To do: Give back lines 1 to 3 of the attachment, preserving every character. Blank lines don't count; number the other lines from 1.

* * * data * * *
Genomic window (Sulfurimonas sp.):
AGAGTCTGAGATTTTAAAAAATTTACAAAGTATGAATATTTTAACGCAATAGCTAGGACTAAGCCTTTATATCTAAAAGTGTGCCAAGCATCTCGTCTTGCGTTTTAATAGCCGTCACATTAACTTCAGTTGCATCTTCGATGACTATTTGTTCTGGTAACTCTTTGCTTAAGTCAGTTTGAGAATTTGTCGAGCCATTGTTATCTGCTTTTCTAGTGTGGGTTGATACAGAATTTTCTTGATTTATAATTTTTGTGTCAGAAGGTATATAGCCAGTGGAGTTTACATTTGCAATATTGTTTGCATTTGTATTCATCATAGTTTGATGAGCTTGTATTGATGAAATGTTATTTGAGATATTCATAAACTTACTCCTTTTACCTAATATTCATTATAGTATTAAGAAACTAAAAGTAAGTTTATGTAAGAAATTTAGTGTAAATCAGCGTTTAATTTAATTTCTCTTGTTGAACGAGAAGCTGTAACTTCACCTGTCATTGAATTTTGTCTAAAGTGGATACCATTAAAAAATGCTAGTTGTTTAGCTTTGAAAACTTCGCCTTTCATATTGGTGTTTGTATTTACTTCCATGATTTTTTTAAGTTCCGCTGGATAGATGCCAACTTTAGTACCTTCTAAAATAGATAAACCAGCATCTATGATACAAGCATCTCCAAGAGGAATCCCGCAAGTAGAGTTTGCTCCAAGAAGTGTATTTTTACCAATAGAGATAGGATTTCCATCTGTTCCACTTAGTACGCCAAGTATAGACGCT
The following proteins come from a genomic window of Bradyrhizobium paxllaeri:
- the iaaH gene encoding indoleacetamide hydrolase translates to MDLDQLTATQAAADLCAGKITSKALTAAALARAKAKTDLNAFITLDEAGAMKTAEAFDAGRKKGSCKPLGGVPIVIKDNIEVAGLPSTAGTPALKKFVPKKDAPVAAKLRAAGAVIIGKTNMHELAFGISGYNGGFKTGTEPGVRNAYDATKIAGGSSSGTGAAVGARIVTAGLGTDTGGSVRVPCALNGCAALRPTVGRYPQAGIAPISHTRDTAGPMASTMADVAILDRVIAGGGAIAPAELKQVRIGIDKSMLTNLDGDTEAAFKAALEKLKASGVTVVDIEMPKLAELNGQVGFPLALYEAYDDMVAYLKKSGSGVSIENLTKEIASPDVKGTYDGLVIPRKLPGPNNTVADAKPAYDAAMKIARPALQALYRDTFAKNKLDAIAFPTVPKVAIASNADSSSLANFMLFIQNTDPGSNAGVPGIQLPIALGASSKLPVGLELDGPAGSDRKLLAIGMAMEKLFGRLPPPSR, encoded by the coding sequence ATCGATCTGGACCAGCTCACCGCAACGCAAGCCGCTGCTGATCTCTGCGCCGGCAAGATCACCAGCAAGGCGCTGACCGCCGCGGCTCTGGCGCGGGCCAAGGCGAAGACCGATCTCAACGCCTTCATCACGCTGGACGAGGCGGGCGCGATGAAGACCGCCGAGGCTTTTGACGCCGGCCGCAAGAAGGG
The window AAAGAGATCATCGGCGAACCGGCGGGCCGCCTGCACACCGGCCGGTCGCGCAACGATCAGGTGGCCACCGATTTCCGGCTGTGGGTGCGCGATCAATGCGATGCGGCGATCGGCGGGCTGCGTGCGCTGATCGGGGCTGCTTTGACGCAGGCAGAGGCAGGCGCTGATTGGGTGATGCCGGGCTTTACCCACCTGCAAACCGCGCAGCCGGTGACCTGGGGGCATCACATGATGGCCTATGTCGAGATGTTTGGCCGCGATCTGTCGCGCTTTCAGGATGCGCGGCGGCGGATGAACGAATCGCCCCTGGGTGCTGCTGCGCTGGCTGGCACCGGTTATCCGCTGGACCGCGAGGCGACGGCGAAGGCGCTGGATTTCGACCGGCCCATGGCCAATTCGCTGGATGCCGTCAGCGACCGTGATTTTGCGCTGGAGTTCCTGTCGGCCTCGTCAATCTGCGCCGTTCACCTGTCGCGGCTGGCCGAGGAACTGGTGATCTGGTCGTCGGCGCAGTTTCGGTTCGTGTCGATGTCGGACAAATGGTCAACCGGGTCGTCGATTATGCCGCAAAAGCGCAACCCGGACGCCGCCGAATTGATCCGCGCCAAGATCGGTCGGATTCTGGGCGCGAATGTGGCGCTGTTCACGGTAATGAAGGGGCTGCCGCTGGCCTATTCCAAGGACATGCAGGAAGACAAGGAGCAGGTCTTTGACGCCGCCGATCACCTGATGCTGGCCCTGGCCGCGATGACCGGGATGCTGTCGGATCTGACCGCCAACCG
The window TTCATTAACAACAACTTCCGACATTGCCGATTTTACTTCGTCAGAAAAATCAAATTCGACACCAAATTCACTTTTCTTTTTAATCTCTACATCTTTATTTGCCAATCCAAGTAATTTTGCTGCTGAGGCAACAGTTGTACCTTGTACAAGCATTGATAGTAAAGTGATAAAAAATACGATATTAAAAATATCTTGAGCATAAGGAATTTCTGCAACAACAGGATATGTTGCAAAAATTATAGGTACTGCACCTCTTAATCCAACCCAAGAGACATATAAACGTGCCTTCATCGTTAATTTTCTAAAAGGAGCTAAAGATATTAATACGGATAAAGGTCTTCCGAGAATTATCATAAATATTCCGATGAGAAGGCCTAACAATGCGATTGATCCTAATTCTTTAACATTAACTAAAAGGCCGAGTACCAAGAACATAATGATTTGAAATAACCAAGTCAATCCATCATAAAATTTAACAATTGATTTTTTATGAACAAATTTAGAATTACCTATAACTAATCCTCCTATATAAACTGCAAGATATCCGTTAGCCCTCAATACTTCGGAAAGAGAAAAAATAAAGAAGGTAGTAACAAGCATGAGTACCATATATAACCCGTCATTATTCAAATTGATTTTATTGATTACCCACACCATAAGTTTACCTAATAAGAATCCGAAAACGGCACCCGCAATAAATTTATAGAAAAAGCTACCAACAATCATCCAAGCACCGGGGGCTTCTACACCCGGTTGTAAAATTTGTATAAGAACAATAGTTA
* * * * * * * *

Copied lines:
Genomic window (Sulfurimonas sp.):
AGAGTCTGAGATTTTAAAAAATTTACAAAGTATGAATATTTTAACGCAATAGCTAGGACTAAGCCTTTATATCTAAAAGTGTGCCAAGCATCTCGTCTTGCGTTTTAATAGCCGTCACATTAACTTCAGTTGCATCTTCGATGACTATTTGTTCTGGTAACTCTTTGCTTAAGTCAGTTTGAGAATTTGTCGAGCCATTGTTATCTGCTTTTCTAGTGTGGGTTGATACAGAATTTTCTTGATTTATAATTTTTGTGTCAGAAGGTATATAGCCAGTGGAGTTTACATTTGCAATATTGTTTGCATTTGTATTCATCATAGTTTGATGAGCTTGTATTGATGAAATGTTATTTGAGATATTCATAAACTTACTCCTTTTACCTAATATTCATTATAGTATTAAGAAACTAAAAGTAAGTTTATGTAAGAAATTTAGTGTAAATCAGCGTTTAATTTAATTTCTCTTGTTGAACGAGAAGCTGTAACTTCACCTGTCATTGAATTTTGTCTAAAGTGGATACCATTAAAAAATGCTAGTTGTTTAGCTTTGAAAACTTCGCCTTTCATATTGGTGTTTGTATTTACTTCCATGATTTTTTTAAGTTCCGCTGGATAGATGCCAACTTTAGTACCTTCTAAAATAGATAAACCAGCATCTATGATACAAGCATCTCCAAGAGGAATCCCGCAAGTAGAGTTTGCTCCAAGAAGTGTATTTTTACCAATAGAGATAGGATTTCCATCTGTTCCACTTAGTACGCCAAGTATAGACGCT
The following proteins come from a genomic window of Bradyrhizobium paxllaeri: